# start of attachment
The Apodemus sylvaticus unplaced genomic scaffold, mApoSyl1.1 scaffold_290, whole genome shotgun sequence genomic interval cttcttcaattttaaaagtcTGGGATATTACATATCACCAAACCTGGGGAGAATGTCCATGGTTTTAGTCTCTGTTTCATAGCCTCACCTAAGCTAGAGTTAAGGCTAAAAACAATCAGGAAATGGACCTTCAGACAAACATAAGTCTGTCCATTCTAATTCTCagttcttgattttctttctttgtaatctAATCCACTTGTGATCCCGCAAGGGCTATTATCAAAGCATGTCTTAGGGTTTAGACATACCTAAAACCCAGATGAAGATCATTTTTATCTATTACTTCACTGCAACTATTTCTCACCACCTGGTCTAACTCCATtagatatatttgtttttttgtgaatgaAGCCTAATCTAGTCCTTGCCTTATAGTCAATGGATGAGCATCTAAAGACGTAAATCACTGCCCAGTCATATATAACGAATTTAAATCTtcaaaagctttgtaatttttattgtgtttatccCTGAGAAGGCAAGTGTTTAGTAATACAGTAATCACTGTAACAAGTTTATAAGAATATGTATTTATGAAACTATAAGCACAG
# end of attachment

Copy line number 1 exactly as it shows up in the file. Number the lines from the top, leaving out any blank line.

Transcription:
The Apodemus sylvaticus unplaced genomic scaffold, mApoSyl1.1 scaffold_290, whole genome shotgun sequence genomic interval cttcttcaattttaaaagtcTGGGATATTACATATCACCAAACCTGGGGAGAATGTCCATGGTTTTAGTCTCTGTTTCATAGCCTCACCTAAGCTAGAGTTAAGGCTAAAAACAATCAGGAAATGGACCTTCAGACAAACATAAGTCTGTCCATTCTAATTCTCagttcttgattttctttctttgtaatctAATCCACTTGTGATCCCGCAAGGGCTATTATCAAAGCATGTCTTAGGGTTTAGACATACCTAAAACCCAGATGAAGATCATTTTTATCTATTACTTCACTGCAACTATTTCTCACCACCTGGTCTAACTCCATtagatatatttgtttttttgtgaatgaAGCCTAATCTAGTCCTTGCCTTATAGTCAATGGATGAGCATCTAAAGACGTAAATCACTGCCCAGTCATATATAACGAATTTAAATCTtcaaaagctttgtaatttttattgtgtttatccCTGAGAAGGCAAGTGTTTAGTAATACAGTAATCACTGTAACAAGTTTATAAGAATATGTATTTATGAAACTATAAGCACAG